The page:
High school students in California will need to take ethnic studies classes to graduate.
Gavin Newsom, the state’s governor, signed into law a bill October 8 that calls for the completion of a one-semester course on the subject. The law, which goes into effect January 1, and affects pupils graduating in the 2029-2030 school year and beyond.
Critics contend the controversial bill, A.B. 101, opens the door to teaching critical race theory in the classroom. Critical race theory addresses the role of racial factors influencing the U.S. judicial system. The Sikh community has wholeheartedly welcomed the new law. The Hindu American Foundation, while supportive, had issues with a few aspects of the curriculum.
The law authorizes all local educational agencies, including charter schools, to require a full-year course in ethnic studies at their discretion.
“No, it’s not like an elective. Rather, it’s required for graduation,” said Jonathan Mendick, the California Department of Education information officer, told indica News. He said that under the new law, money will be apportioned on a per-pupil basis to school districts, county offices of education, charters, and the state special schools serving grades 9-12. Neither his department nor any other agency, need to manage the program.
He said the course would not reflect or promote any bias, or discrimination against anyone. Mendick was clear it would “not teach or promote religious doctrine.”
The version of the Ethnic Studies Model Curriculum approved this spring includes an exploration of anti-Semitism, and offers lessons on the Arab, Armenian, Jewish, and Sikh American communities that were absent in earlier versions.
Samir Kalra, managing director of the Hindu American Foundation told indica News that HAF supports an ethnic studies curriculum that shares the many contributions made by Hindu Americans along with other communities. It would also include South Asian Americans in the United States and Indian Americans, how they have created a community and established an identity in California.
“HAF participated in the Department of Education’s public review process of the Ethnic Studies curriculum,” he said. “While we do not agree with every aspect of the curriculum, we are happy to see the contributions made by Hindu Americans included. “Overall, the curriculum could have been broader and more inclusive of all the diverse ethnic groups in California, in order to better foster respect for cultural diversity in our pluralistic society.”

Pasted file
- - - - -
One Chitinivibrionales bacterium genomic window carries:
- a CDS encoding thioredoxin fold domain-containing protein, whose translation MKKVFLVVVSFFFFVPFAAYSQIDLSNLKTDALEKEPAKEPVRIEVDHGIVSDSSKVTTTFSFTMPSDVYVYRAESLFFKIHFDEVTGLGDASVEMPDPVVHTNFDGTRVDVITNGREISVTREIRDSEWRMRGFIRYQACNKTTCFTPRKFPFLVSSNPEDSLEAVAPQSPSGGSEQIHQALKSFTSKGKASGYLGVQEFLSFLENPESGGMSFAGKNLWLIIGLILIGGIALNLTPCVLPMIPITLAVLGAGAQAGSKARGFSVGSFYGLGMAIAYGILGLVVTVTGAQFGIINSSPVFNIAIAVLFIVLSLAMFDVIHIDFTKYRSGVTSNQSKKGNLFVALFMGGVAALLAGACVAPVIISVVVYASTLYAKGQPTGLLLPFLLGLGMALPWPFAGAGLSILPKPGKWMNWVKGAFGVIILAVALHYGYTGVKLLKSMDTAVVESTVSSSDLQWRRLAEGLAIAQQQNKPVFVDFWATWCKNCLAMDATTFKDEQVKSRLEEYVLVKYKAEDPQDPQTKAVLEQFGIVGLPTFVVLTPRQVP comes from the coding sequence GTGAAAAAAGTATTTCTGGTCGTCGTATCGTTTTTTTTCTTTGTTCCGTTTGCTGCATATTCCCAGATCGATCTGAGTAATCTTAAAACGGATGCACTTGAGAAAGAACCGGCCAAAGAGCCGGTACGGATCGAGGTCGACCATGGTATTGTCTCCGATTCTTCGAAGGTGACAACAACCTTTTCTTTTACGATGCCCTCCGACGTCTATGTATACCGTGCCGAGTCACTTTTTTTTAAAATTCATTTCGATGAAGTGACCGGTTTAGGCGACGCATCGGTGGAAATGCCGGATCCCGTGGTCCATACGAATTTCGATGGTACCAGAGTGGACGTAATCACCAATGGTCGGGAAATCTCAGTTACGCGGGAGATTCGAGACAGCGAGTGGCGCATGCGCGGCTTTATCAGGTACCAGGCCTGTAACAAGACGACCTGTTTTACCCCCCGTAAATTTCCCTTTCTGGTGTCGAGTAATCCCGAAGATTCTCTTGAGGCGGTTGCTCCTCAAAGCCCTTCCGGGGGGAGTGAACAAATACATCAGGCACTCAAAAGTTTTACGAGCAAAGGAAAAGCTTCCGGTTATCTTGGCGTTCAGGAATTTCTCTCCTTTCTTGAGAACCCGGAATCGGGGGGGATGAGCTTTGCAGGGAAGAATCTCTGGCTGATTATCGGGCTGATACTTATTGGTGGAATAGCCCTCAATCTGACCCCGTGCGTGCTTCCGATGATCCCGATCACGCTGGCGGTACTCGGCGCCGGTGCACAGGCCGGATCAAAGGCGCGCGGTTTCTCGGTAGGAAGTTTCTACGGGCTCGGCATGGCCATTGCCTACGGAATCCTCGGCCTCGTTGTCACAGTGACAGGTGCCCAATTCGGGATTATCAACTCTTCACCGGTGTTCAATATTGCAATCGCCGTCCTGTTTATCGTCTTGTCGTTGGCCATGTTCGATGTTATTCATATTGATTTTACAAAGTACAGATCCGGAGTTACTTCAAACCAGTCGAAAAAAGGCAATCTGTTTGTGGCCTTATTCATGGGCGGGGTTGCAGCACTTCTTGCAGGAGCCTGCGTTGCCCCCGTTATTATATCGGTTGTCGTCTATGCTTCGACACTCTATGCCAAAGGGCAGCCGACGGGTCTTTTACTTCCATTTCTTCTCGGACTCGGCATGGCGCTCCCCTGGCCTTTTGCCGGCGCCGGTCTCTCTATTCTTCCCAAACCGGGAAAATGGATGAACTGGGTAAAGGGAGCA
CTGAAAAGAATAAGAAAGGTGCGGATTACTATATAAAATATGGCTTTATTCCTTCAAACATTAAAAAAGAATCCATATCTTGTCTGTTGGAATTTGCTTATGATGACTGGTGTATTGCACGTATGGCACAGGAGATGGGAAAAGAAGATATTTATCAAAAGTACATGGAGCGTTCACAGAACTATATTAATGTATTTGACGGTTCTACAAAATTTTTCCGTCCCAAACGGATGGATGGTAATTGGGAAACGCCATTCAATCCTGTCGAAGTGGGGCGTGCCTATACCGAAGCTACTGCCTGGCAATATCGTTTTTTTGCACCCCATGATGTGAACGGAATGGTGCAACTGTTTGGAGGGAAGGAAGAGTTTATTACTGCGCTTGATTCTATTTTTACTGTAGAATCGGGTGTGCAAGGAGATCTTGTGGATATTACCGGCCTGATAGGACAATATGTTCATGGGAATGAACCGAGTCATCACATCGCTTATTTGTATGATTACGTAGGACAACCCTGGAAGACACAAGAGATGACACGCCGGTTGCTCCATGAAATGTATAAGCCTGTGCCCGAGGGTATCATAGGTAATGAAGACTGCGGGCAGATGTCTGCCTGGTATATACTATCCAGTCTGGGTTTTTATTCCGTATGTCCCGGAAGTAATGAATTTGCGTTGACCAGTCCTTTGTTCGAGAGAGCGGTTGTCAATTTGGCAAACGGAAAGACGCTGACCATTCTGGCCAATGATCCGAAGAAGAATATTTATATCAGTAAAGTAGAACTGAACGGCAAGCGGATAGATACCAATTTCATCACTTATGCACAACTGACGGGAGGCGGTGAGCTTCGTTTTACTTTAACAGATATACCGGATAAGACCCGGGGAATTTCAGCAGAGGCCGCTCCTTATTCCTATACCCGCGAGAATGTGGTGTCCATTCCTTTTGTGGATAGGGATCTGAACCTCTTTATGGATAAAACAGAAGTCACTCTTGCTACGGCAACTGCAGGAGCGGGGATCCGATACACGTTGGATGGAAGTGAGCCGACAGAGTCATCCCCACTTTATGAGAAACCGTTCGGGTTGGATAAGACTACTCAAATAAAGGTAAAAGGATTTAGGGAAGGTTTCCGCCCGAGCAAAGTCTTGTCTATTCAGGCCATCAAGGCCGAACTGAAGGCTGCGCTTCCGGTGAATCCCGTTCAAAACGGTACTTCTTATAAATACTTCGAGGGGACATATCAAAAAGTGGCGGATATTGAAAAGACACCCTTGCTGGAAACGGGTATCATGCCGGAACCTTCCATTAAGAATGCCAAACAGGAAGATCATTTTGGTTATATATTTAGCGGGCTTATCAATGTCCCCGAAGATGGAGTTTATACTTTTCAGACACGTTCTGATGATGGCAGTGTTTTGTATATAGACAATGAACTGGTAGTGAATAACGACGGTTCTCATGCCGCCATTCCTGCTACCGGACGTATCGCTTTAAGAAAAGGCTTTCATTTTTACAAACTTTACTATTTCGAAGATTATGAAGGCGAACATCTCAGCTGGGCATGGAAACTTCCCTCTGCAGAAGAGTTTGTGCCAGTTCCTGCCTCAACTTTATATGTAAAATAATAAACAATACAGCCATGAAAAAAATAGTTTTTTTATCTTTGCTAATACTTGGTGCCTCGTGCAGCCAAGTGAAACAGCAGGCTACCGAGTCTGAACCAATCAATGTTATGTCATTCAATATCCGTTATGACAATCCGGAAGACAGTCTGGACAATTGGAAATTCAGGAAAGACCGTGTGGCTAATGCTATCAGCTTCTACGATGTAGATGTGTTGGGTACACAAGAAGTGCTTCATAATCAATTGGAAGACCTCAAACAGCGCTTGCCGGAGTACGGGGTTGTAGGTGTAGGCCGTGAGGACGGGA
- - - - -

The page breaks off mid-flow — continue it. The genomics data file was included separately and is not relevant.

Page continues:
In a statement, the Sikh Coalition said, “Thanks to the sangat’s advocacy in March of 2021, California approved an ethnic studies model curriculum, which included Sikh stories and the positive contributions of California’s Sikh-American community through a lesson plan submitted by the Sikh Coalition and the Jakara Movement.”
In addition to making ethnic studies a graduation requirement and allowing for the use of the ESMC, AB101 will provide millions in funding for implementation and educator professional development.
Calmatters, an independent news site on California politics and policy, said the Los Angeles Times editorial board “opposed the bill because it provides too much flexibility for local districts to design their own curricula that could deviate from the state’s own model curriculum.”
However, Pritpal Kaur, the Sikh Coalition’s education director, said in a press statement, “The ethnic studies course requirement will provide an even greater opportunity for the Sikh community’s stories and important contributions to be taught across California.”
She said the group would “keep pushing to make sure that ethnic studies courses that include Sikh stories appear in California classrooms.”
In a signed statement, Gov. Newsom said, “Ethnic studies courses enable students to learn their own stories — and those of their classmates.” According to a news release from his office, ethnic studies will “help expand educational opportunities in schools, teach students about the diverse communities that comprise California and boost academic engagement and attainment for students.”
The passing of the law was lauded by Assemblyman Jose Medina (D-Riverside), who authored the bill. Medina called the new requirement “long overdue” and “one step in the long struggle for equal education for all students.”
While the matter may be settled at the state level, schools and school districts could soon weigh in. Some districts may hold public hearings on the courses they plan to offer.
This law depended a lot on the support of the California sangat. In March 2020, the Sikh Coalition and the Jakara Movement submitted comprehensive recommendations to improve the curriculum, including a draft lesson plan. It worked with 52 gurdwaras and was endorsed by more than 1,200 petitioners.
[Photo courtesy: Jakara.org]